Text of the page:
88. Posted September 11, 2010 at 1:35 am | Permalink

    Initial reaction is “you fucking sellout bastards”
    if you can give away 500 downloads then you have a big enough fanbase to charge for something. So I cant really argue.

    I used to love bandcamp and tried to promote it because it seemed perfect. Let a band rise to the top and then everyone makes money. But instead its gone short term. Which may be the more realistic business model. But for me its no use.

  89. Brian
    Posted September 11, 2010 at 1:34 am | Permalink

    I wanted to step in and say that while I understand BC’s logic in doing this, it’s still a bit disappointing to think about it. Basically, I am one of two people running an independent label and after we discovered Bandcamp this summer, we decided to start an all-free archive of promotional only releases by artists on our roster. Eventually, our downloads will inevitably run out and I just don’t see us reconciling an additional cost to give something away for free. Understandably, Bandcamp sees it that way too, but from our end this will probably just lead to a parting of ways. Thanks for everything cool Bandcamp, we appreciated it.

  90. Posted September 11, 2010 at 12:22 am | Permalink

    Makes sense to me.

    I hope this encourages artists to value their music more and have the confidence to charge for their work.

    If people can’t pay a dollar for a track then do they really value it?

    If artists want to give their music away then just email folk the track.

    I am guessing that the next change might be a minimum pricing policy, yes?

  91. Posted September 11, 2010 at 12:16 am | Permalink

    Hey Inverse Phrase– read about Compulsory Licensing. They can’t require you to make something free, unless you’re asking them to waive the 9.3 cents-per-track you generally need to pay for a cover. If you pay upfront for, say, 500 track downloads you can just keep an eye on your sales and pay again if sales start to approach that number.

    Not a lawyer, so read the stuff yourself. It takes some very specific letter-sending and monitoring, but it sounds like it might be worth it to you to figure out exactly what protections the law guards for you.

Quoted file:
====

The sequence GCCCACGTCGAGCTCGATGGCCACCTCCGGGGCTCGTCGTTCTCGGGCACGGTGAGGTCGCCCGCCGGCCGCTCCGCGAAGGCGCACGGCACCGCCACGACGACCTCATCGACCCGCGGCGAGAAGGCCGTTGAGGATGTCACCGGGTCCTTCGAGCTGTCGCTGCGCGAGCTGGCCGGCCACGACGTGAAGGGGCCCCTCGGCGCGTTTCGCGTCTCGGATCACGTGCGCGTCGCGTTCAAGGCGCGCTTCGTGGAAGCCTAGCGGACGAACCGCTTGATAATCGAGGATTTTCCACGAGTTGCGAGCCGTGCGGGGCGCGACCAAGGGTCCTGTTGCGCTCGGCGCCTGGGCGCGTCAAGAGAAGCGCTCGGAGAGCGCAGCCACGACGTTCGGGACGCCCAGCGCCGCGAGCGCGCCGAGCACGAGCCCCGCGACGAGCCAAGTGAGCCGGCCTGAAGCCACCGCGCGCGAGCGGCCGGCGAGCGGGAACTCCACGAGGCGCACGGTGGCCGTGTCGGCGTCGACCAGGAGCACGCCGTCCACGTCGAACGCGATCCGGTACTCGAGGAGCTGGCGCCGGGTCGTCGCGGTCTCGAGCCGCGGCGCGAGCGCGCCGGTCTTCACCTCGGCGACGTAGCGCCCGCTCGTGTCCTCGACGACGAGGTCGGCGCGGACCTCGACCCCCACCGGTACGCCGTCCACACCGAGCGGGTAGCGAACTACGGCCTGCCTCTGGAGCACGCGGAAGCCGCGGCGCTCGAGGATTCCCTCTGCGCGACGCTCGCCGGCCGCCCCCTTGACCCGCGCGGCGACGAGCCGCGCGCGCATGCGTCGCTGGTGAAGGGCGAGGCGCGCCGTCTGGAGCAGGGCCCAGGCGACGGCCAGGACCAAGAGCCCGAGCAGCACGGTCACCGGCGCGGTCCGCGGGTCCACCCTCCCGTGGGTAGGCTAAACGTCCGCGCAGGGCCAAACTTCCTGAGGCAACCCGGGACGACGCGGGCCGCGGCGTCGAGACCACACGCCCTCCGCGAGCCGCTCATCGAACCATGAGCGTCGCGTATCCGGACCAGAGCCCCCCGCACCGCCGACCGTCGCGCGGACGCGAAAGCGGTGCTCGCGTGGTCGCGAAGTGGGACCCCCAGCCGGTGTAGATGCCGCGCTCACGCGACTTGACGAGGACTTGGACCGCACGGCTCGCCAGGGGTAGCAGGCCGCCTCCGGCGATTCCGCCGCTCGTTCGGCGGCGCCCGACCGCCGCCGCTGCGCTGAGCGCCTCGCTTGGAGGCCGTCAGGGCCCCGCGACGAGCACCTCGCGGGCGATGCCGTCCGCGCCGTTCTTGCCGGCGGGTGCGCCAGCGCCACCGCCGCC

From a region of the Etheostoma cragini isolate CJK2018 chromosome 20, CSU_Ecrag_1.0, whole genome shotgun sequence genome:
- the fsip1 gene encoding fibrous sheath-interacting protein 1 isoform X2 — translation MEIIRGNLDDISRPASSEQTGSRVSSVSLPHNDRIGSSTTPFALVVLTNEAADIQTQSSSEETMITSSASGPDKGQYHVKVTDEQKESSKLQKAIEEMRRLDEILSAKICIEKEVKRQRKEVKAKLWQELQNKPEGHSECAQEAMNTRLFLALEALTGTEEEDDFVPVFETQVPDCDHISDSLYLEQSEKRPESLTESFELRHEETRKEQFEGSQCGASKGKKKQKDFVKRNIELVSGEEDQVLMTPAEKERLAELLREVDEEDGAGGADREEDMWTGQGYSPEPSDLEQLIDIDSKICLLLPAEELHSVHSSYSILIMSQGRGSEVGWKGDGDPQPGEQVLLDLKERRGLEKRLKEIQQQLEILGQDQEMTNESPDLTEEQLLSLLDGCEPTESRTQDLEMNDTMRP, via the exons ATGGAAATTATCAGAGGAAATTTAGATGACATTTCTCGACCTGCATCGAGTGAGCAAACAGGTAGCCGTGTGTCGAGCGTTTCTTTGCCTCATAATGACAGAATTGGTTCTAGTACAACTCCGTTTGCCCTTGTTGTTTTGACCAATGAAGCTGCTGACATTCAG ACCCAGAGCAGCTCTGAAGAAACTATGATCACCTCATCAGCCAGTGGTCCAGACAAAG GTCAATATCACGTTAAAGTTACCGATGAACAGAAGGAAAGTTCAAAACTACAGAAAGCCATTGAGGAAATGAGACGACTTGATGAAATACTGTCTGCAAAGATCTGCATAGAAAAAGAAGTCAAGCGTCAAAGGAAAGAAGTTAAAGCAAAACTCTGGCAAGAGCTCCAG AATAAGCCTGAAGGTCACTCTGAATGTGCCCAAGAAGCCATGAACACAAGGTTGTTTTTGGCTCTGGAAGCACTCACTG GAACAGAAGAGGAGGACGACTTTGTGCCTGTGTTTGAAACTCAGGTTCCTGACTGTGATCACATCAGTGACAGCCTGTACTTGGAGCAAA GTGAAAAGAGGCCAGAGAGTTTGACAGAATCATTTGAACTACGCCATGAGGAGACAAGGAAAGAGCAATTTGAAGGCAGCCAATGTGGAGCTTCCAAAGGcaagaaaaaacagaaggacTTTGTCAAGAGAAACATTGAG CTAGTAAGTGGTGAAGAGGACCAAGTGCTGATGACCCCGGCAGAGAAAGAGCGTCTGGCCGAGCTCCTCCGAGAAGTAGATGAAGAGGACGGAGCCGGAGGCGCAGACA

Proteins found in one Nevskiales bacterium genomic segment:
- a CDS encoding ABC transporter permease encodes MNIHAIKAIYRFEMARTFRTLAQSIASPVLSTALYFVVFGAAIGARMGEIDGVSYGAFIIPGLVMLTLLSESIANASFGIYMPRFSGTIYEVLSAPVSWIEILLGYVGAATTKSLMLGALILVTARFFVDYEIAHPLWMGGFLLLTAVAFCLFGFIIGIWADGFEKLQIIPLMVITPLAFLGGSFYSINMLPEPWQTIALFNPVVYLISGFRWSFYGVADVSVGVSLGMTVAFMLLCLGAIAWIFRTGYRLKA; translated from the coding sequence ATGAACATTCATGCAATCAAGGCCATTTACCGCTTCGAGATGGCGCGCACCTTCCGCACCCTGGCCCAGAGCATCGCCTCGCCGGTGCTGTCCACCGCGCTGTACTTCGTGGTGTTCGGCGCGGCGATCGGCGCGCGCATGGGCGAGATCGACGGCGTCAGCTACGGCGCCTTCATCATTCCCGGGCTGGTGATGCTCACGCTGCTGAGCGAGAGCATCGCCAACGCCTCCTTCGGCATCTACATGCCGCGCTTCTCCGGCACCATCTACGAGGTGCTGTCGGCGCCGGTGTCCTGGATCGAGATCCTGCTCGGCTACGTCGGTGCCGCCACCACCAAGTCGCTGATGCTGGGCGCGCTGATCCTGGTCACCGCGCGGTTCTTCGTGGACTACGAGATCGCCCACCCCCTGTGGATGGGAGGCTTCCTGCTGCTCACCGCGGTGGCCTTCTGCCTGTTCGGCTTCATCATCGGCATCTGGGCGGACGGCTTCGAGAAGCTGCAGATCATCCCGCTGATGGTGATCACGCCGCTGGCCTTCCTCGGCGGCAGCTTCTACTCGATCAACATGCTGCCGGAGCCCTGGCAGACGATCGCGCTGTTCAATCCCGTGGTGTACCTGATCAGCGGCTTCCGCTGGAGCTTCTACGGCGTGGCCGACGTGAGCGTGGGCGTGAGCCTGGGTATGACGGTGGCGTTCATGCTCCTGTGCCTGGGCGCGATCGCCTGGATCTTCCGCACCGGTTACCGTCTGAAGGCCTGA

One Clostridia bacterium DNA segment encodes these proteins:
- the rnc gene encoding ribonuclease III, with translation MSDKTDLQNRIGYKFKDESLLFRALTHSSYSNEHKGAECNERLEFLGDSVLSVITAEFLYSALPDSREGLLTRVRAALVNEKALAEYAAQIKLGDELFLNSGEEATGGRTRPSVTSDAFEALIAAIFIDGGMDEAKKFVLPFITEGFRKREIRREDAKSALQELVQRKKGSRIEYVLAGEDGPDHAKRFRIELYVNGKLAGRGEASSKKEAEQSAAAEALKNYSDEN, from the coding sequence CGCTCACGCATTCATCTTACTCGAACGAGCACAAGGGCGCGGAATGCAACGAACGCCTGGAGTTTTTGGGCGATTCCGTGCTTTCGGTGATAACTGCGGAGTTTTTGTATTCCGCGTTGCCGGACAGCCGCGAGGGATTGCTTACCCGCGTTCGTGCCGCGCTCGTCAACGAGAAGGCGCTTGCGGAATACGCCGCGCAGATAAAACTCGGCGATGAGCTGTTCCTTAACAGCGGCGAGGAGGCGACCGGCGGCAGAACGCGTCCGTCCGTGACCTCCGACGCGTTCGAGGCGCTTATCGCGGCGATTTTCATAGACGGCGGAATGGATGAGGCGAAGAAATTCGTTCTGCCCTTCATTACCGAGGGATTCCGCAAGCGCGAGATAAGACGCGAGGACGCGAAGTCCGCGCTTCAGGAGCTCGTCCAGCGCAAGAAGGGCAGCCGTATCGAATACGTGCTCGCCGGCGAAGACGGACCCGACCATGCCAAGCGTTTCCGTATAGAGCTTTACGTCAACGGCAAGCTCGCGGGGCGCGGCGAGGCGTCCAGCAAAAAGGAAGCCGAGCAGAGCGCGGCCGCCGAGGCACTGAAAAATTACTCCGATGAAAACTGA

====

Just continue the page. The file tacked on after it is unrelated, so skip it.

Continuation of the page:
92. Posted September 11, 2010 at 12:14 am | Permalink

    As someone who gives all my music away for free I find this disappointing. Id much rather someone listen to / download my music for free than have it sit unlistened to for a price. But that’s just me.
    Discovering bandcamp was an exciting time for me, as it made myspace look like the distant and very poor relation. Luckily for me, it’ll take an age before my freebies run out as I get very few downloads! It is a shame though.
    Perhaps I’m very naive, but with the saturation of the music industry, I struggle to see how any relative unknown bands can make any decent money through selling to cover studio costs. Maybe I’m just naive.
    I suppose from the business side of things, this makes sense for bandcamp which is obviously a business and needs to survive profitably, but from the position of someone such as myself, this is a blow.


  93. Posted September 10, 2010 at 10:50 pm | Permalink

    I was initially upset to see this, but then read through the article and am glad you’ve taken this approach. It’s fair, it’s relatively cheap*, and it’s easy (I’m not surprised, Bandcamp is so easy to use!)

    My biggest concern is whether I’ll be able to reach the $500 mark in order to get my 1,000 downloads power-up.

    *Loyalty can’t be bought, but 1.5¢ per download is a reasonable way to build a fanbase via mailing list.

  94. Atrus